Saturday Night: Alejandro Escovedo at the Continental Club
Photos by Jason Wolter
Alejandro Escovedo & the Sensitive Boys Continental Club February 9, 2013
It always makes me a little nervous when an artist opens with a true favorite right out of the gate, something you were expecting them to save until the encore. Like, "Well, that was the song I came to hear. Now what?"
As a fan, I imagine it would be like hitting a hole in one on the first tee, or maybe winning the lottery your first time scratching off a ticket. Or maybe nothing quite so dramatic, but it's still pretty cool.
Saturday night at the Continental Club, with a lean 80-minute set that felt like about 40, Alejandro Escovedo & the Sensitive Boys opened with "Castanets," one of his real ringers, with a whanging riff a little like Chuck Berry in overdrive and a little like a car alarm, and killer refrain about a woman he'd rather forget: "I like her better when she walks away." So then what?
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It's hard to sustain a "Castanets" kind of momentum across an entire set, but Escovedo and crew didn't downshift much after the opening bell. The moodier "Arizona" and recent "Anchor," from 2010's Street Songs of Love, followed in short order, both prime examples of the third gear his songs have that so many rock songs lack. Escovedo excels at dropping in an extra change toward the end that really drives the song home with a sort of sunburst effect.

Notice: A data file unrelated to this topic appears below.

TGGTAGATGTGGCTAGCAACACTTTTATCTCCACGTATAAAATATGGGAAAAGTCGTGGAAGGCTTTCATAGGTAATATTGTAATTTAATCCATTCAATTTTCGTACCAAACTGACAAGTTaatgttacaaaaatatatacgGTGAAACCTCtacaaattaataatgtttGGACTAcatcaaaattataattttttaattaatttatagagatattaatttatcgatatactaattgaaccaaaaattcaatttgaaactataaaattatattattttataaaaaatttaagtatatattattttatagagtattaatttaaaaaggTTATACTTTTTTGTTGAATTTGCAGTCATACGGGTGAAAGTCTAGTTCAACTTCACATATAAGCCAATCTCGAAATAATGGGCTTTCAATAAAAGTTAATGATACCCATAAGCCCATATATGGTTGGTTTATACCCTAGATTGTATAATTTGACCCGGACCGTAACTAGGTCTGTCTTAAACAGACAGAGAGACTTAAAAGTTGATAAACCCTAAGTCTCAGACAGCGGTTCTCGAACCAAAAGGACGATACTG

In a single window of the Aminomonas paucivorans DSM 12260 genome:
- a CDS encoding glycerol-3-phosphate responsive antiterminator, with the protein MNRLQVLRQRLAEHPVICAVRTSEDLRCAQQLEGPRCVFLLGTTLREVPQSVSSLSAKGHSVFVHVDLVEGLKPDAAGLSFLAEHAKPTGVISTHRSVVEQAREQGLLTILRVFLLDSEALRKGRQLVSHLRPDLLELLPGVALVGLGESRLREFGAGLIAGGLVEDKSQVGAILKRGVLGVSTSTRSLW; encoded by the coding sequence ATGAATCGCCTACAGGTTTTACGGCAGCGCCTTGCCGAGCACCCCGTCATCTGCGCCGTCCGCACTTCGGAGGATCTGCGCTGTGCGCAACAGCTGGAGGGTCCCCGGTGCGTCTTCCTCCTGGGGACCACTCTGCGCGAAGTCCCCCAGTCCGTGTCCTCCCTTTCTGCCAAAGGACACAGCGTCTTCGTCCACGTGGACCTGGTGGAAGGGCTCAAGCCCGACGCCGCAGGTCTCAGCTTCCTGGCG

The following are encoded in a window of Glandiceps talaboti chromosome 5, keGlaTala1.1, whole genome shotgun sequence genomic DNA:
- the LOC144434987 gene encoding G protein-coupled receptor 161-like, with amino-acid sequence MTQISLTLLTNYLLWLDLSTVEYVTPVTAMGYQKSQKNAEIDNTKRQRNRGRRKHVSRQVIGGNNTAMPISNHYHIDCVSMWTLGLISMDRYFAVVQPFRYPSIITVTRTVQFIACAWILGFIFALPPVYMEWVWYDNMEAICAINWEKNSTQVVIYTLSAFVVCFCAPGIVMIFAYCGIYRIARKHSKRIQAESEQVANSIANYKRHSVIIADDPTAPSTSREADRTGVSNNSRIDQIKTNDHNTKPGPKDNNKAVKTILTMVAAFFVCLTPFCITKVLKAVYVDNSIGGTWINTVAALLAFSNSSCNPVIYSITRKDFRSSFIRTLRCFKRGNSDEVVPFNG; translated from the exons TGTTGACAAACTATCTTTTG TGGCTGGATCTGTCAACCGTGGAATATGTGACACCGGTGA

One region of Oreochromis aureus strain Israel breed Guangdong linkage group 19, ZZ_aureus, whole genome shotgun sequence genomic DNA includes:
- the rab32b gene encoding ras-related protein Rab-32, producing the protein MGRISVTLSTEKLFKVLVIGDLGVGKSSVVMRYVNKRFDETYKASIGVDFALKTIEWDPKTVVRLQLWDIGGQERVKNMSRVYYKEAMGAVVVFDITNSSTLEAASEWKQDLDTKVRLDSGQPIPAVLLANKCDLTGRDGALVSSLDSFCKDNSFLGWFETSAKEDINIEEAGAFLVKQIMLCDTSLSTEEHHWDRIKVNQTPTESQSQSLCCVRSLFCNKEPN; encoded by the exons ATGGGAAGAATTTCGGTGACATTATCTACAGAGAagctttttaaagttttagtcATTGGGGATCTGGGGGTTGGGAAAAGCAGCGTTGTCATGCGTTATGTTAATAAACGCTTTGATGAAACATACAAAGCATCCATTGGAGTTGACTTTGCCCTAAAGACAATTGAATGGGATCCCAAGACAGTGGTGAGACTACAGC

They dipped back to 2001's A Man Under the Influence (same record as "Castanets") for "Wave," beginning a mini-section of the show highlighted by Ricky Ray Jackson's ghostly, haunting pedal steel work. It continued through "San Antonio Rain," finally reaching last year's Big Station, and "Follow You Down," which Escovedo introduced as being for Townes Van Zandt and was appropriately somber. Pretty, pretty stuff.
But by "Man of the World," the Sensitive Boys -- also bassist Bobby Daniel and drummer Chris Searles, who has been behind the kit for Escovedo for some 20 years now -- it was back to full-bore, pharmaceutical-grade rock and roll that didn't let up much the rest of the way. The snarling riff of "Chelsea Hotel '78" made the man next to both of us, whom we had never seen before, turn to my friend and exclaim, "Damn!"
Not much else to add there, except maybe an underline, and to mention that it got even ruder and more rockin' afterward, with the band digging into both the Stooges' "I Wanna Be Your Dog" and a real plum from the Escovedo catalog, "Pyramid of Tears" from 1992's Gravity. Shame you had to miss it, if in fact you did.
Personal Bias: I think the entire planet, and especially Texas, is vastly improved by Escovedo's being here.
The Crowd: About 200 of Houston's most discerning music fans. An older crowd.
Overheard In the Crowd: "He's not taking any prisoners tonight" -- after the third song, the garage-rock rave-up "Tender Heart." I considered folding up my notebook right then and there; couldn't have said it better myself.
Random Notebook Dump: Lots of maracas onstage, but no actual castanets.
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